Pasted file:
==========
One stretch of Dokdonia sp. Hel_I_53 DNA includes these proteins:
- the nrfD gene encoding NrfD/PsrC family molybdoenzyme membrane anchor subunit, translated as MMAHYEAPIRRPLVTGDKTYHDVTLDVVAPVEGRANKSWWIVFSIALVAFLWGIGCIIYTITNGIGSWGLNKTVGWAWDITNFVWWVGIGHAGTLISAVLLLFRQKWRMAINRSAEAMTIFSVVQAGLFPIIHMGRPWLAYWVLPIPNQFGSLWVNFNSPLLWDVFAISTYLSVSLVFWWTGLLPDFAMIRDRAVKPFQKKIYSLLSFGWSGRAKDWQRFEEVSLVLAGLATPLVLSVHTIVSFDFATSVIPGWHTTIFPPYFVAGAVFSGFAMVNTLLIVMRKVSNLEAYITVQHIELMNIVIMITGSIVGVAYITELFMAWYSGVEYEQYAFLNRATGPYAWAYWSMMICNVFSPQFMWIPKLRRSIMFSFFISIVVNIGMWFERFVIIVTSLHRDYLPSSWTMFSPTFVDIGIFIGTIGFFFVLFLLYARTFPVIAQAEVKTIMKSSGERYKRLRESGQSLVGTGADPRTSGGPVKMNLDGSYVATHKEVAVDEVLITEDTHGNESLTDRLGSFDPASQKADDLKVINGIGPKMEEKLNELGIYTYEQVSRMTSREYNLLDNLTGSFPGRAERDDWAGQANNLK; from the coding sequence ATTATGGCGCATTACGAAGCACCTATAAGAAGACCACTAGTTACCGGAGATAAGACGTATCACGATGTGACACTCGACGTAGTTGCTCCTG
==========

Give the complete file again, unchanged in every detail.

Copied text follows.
One stretch of Dokdonia sp. Hel_I_53 DNA includes these proteins:
- the nrfD gene encoding NrfD/PsrC family molybdoenzyme membrane anchor subunit, translated as MMAHYEAPIRRPLVTGDKTYHDVTLDVVAPVEGRANKSWWIVFSIALVAFLWGIGCIIYTITNGIGSWGLNKTVGWAWDITNFVWWVGIGHAGTLISAVLLLFRQKWRMAINRSAEAMTIFSVVQAGLFPIIHMGRPWLAYWVLPIPNQFGSLWVNFNSPLLWDVFAISTYLSVSLVFWWTGLLPDFAMIRDRAVKPFQKKIYSLLSFGWSGRAKDWQRFEEVSLVLAGLATPLVLSVHTIVSFDFATSVIPGWHTTIFPPYFVAGAVFSGFAMVNTLLIVMRKVSNLEAYITVQHIELMNIVIMITGSIVGVAYITELFMAWYSGVEYEQYAFLNRATGPYAWAYWSMMICNVFSPQFMWIPKLRRSIMFSFFISIVVNIGMWFERFVIIVTSLHRDYLPSSWTMFSPTFVDIGIFIGTIGFFFVLFLLYARTFPVIAQAEVKTIMKSSGERYKRLRESGQSLVGTGADPRTSGGPVKMNLDGSYVATHKEVAVDEVLITEDTHGNESLTDRLGSFDPASQKADDLKVINGIGPKMEEKLNELGIYTYEQVSRMTSREYNLLDNLTGSFPGRAERDDWAGQANNLK; from the coding sequence ATTATGGCGCATTACGAAGCACCTATAAGAAGACCACTAGTTACCGGAGATAAGACGTATCACGATGTGACACTCGACGTAGTTGCTCCTG